This post is quite a departure from my other ones, but I have good reason for putting it up. During this Year of Mercy, it’s my attempt to practice the spiritual work of mercy “instruct the ignorant”! For most of my teaching ministry, I taught English. To help my students spell commonly misspelled words, I came up with some devices. These tricks helped me spell, and I thought I’d share them with you. The list here contains my own concoctions as well as traditional ones.
All right: All right is better than all wrong.
Bulletin: Who put the bullet in the gun?
Calendar: It contains days.
Cemetery: We go to the cemetery with ease.
Committee: It’s a group, so letters are doubled: 2 m’s, two t’s two e’s.
Develop: A final e is “lopped” off.
Exaggerate: It means to add on, so add a g.
February: In February we say, “Brrr.”
Friend: A friend is a friend to the end.
Grammar: Gramma knows her grammar.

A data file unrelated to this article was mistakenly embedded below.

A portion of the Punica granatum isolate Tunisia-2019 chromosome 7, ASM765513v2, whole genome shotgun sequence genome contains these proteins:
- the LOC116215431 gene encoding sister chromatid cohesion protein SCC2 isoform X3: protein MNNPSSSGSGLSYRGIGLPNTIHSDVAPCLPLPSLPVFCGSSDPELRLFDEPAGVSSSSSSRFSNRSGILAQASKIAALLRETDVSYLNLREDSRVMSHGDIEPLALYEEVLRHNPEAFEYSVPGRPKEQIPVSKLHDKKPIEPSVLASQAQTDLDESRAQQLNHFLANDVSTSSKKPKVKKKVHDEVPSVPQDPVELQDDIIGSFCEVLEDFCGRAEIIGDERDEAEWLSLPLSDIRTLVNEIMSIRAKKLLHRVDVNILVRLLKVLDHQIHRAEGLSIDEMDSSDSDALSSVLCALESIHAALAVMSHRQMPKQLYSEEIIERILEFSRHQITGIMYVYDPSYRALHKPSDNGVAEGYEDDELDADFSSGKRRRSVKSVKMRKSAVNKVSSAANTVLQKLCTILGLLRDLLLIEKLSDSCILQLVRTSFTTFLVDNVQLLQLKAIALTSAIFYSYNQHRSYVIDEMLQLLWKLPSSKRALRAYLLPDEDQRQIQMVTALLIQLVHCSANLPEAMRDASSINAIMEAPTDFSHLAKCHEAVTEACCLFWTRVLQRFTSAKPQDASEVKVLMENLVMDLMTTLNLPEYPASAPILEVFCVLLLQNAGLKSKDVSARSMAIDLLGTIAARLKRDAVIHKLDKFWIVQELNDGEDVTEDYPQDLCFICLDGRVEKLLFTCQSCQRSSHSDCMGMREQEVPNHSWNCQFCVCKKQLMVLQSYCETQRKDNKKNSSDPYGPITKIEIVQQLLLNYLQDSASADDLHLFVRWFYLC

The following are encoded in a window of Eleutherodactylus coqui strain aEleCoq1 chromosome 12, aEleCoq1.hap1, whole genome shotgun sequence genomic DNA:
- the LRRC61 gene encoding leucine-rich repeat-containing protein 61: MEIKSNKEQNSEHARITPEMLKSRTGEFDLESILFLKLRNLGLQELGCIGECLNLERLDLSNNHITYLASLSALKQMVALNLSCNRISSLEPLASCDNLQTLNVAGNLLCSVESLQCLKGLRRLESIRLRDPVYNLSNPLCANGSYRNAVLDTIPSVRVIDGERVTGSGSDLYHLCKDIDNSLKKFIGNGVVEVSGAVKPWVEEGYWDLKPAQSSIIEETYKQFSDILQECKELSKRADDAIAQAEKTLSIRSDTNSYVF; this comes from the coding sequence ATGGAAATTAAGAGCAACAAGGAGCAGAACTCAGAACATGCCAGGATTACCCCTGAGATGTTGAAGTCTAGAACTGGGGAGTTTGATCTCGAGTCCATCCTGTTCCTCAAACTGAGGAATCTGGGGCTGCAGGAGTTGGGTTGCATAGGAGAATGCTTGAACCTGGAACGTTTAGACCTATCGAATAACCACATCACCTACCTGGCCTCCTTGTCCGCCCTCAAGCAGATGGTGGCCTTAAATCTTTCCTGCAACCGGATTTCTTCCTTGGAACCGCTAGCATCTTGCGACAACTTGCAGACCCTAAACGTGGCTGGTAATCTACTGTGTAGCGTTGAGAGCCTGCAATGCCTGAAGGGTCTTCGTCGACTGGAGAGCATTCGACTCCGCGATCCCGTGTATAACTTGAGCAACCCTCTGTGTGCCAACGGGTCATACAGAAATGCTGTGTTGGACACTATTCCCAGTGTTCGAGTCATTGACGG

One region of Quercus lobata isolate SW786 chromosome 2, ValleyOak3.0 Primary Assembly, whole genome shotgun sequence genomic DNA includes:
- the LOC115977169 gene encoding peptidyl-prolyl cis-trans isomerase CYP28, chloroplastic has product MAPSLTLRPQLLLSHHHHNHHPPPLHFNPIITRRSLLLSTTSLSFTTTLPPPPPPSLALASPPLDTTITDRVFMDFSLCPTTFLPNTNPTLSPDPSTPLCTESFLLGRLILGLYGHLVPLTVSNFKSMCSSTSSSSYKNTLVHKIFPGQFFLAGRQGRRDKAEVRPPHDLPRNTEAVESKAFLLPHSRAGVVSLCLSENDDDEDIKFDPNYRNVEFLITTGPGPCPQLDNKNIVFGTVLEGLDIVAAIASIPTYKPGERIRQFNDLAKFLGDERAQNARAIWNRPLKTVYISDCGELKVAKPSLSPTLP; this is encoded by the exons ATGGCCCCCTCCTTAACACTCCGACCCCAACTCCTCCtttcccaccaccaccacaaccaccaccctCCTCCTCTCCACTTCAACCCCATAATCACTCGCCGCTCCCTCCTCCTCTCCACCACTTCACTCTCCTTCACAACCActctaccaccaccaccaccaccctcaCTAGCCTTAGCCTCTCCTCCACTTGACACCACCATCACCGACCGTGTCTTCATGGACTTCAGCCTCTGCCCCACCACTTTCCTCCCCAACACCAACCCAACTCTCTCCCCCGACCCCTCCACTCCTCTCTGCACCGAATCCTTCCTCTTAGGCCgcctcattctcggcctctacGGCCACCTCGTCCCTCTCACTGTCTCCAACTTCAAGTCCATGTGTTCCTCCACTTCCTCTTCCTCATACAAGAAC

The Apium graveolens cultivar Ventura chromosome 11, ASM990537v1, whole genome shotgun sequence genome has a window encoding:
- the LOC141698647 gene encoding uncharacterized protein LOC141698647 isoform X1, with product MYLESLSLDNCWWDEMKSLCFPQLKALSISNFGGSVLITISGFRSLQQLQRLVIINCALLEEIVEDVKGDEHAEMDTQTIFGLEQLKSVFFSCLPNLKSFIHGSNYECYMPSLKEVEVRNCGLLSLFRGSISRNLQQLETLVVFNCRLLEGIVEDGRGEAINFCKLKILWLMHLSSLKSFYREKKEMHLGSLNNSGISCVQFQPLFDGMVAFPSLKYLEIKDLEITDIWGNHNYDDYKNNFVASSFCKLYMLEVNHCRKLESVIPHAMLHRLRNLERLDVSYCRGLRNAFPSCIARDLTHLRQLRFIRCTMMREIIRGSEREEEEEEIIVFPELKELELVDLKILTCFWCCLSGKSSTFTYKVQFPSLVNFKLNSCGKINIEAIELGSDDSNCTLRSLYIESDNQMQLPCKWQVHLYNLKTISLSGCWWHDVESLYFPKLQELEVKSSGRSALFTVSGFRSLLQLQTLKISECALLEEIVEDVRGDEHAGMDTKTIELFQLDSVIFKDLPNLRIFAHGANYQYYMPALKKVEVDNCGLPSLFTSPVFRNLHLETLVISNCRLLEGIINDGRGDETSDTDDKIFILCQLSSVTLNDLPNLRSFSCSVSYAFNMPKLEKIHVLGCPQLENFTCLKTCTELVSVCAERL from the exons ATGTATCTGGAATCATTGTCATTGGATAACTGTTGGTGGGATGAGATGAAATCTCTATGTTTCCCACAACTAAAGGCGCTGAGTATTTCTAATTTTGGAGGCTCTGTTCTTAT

Hear: I hear with my ear.
Judgment: A judge dismissed the e.
License: c precedes s in the alphabet.
Lose: It lost an o (not spelled loose).
Magnificent: There is a penny at the end.
Murmur: It’s rum-rum backwards.
Mystery: My mystery is spelling.
Necessary: We wear one cap and two shoes.
Nickel: Nickel is an element.
Niece: A niece is nice.
Parallel: All parallel lines never meet.
Pleasant: Picnics are pleasant for an ant.
Principal: The principal is your pal.
Privilege: A privileged person (VIP) is well guarded: two I’s guard the v; two e’s guard the g.
Questionnaire: Think “question” N (and) “air”
Repetition: The e’s and then the i’s repeat.
Stationery goes in an envelope.
Thorough: To do a thorough job is rough.
Accommodation has 2 m’s as in “modern motel.”
In some cases, spotting smaller words in longer words helps:
Separate: a rat
These are some confusing couples:
Truly, sincerely: The longer letter closing keeps the e.
Which, witch: Question words usually begin with wh.
Altogether/all together: Altogether is wholly; all together is all in a place.
Affect/effect: Affect is for action (verb); effect is a noun.
You might mentally exaggerate the pronunciation in these sticklers:
In these words, mentally pronounce every marked letter:
TIDBIT: In Hebrew, the original language of the Old Testament, there were no vowels. Moreover there were no spaces between words. Can you imagine how difficult it was to translate it? “No where” could just as easily be “How here.”
Do you know of other memory devices for English words that are often misspelled?